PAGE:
Exeter residents Jan and Len Hainke hosted a group of marchers on a mission to protect Kosciuszko National Park.
The marchers, organised by Save Kosci initiative, aimed to raise awareness about the impact of introduced animals, in particular feral horses, to water catchments and native alpine plants and animal species.
In June of this year, the NSW government provided protection to feral horses in the National Park, the marchers have called for the repeal of the legislation and the “humane control of feral horses in the park.”
Ms Hainke said while many people enjoy the sight of horses galloping through the national park, it is a place they don’t belong.
“They love to see horses galloping in the Melbourne Cup, but are distressed and angry that sometimes a horse will break a leg and have to be euthanased; forgetting that every horse on the mountains dies. Broken legs and slow starvation are commonplace,” Ms Hainke said.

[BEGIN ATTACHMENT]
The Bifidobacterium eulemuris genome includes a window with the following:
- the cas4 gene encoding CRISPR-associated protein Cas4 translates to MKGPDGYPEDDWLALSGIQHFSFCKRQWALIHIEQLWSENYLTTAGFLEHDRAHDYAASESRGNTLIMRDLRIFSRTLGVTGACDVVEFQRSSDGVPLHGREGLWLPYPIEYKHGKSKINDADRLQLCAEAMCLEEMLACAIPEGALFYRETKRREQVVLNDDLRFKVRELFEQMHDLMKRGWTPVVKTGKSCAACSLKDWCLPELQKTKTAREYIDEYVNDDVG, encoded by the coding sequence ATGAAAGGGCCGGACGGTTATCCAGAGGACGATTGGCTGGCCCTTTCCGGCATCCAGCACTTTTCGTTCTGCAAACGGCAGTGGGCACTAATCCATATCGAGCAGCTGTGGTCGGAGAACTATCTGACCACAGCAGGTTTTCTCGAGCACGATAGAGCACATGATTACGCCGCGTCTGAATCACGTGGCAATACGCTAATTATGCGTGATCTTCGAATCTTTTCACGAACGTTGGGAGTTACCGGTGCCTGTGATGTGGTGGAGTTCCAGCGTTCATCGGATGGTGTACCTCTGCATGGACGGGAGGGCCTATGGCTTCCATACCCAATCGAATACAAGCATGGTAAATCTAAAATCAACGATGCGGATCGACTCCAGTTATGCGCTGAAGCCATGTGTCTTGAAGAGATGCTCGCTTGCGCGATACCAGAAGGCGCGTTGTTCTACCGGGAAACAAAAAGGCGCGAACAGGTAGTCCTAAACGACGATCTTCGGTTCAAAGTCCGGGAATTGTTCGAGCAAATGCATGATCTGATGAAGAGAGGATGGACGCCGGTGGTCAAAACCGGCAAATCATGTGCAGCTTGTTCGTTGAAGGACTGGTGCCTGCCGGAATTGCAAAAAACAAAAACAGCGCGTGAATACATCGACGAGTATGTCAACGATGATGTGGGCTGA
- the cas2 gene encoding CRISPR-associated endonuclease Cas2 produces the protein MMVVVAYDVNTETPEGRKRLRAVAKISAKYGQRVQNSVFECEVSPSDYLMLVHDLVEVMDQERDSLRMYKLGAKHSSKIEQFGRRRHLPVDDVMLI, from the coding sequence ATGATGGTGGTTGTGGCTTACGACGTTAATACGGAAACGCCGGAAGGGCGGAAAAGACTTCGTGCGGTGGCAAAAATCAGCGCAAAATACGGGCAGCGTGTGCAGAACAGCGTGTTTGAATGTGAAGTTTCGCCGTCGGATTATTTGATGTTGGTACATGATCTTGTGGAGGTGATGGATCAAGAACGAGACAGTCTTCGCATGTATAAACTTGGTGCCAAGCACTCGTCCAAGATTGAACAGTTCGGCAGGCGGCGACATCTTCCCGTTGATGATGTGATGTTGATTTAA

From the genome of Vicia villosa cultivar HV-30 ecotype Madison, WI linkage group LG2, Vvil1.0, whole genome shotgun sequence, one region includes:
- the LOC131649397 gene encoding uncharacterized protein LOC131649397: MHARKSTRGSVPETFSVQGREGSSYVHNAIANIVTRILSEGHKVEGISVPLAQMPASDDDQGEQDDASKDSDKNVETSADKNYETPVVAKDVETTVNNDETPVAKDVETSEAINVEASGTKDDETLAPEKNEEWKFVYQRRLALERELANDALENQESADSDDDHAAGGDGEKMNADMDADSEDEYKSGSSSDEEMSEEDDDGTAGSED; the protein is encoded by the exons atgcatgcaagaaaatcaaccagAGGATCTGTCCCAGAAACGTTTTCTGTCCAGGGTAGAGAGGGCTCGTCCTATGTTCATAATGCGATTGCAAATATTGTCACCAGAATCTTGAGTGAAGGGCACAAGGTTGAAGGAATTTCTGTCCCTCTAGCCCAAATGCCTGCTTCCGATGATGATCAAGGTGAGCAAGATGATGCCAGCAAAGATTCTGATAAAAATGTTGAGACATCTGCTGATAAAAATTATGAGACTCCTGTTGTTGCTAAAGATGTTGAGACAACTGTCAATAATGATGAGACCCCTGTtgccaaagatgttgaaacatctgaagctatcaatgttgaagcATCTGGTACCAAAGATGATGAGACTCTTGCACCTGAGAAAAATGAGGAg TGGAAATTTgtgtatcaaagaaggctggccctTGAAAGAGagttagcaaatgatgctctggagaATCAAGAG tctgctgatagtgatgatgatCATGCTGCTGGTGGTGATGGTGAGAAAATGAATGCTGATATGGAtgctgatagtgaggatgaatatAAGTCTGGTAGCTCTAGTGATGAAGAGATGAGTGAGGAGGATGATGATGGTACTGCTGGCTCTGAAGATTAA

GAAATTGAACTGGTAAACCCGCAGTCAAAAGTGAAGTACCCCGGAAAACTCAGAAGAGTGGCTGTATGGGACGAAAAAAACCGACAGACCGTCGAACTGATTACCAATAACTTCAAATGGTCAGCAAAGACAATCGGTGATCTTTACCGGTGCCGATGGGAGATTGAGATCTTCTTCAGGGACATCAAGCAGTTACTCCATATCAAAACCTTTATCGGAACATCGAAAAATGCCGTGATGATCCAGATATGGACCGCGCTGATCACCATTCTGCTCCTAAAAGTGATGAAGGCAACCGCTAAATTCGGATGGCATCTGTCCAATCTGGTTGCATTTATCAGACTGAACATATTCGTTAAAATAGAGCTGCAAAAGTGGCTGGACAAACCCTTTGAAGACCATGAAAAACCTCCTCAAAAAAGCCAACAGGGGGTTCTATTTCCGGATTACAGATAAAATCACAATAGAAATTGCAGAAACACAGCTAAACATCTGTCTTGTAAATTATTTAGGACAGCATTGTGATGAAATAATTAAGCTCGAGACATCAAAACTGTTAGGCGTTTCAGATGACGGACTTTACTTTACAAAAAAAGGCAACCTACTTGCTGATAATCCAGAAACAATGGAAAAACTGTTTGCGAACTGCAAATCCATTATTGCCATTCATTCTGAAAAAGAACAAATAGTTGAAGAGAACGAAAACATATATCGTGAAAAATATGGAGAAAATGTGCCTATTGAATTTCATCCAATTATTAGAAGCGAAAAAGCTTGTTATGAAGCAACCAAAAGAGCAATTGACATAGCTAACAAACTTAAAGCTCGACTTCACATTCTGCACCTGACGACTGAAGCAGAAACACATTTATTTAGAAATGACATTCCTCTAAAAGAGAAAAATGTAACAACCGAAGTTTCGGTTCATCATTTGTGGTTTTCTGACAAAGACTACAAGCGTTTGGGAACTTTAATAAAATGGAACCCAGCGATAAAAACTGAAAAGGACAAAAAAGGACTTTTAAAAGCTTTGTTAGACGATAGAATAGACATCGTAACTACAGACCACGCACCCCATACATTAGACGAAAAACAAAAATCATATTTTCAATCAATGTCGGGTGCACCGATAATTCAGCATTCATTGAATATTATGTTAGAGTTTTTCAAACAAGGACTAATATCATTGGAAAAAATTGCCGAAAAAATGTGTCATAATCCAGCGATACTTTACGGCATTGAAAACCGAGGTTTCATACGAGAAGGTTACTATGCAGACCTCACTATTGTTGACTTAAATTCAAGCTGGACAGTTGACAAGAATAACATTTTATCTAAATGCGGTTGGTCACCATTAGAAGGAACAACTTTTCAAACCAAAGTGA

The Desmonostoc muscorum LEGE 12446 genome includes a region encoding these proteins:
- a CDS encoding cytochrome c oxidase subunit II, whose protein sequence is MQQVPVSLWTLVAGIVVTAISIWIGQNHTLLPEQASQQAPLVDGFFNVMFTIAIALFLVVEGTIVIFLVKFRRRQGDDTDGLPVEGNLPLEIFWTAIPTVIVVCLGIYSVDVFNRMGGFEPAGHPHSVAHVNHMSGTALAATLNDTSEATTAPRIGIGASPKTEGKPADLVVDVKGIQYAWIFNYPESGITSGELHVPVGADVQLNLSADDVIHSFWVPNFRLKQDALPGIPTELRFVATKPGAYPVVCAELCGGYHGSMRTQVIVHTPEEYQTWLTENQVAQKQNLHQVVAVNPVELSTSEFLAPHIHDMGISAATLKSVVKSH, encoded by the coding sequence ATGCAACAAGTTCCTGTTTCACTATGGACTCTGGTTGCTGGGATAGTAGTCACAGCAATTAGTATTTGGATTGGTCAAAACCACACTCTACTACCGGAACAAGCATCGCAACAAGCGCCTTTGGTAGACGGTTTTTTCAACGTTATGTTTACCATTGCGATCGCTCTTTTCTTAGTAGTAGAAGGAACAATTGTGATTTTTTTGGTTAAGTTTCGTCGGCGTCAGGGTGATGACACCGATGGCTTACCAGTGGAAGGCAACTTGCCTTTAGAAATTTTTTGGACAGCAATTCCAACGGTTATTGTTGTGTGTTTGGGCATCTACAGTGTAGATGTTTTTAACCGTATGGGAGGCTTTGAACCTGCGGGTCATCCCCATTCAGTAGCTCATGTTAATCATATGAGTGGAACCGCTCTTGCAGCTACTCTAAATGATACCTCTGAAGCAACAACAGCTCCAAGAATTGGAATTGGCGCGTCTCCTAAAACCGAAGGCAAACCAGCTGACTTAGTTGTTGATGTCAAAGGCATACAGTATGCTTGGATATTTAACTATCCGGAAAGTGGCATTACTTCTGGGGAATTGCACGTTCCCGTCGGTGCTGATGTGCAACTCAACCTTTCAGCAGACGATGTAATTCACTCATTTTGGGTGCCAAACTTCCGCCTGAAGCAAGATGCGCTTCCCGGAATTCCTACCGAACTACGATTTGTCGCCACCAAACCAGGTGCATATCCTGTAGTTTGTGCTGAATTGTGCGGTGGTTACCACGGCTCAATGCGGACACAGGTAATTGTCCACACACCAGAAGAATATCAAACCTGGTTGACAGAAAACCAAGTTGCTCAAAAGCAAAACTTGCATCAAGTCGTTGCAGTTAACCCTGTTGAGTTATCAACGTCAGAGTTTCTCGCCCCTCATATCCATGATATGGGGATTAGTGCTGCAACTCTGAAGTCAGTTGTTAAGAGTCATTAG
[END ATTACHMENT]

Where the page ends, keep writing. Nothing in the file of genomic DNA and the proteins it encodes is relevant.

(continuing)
“I am a horse lover and breeder of quality ponies for many years. These horses belong in paddocks, where they can be cared for; not ecological environments which are precious to Australia and the world,” she said.
The Exeter couple took marchers on a tour of their property to show how land that had been damaged had been restored into “recreated” bushland.
“My little patch was a cow paddock until 12 years ago. My long-term aim was to show that bushland destroyed by ‘mankind’ can be recreated. This applies to Kosciuszko National Park also,” Ms Hainke said.
Labor candidate for Goulburn, Ursula Stephens, joined the walkers for the tea.
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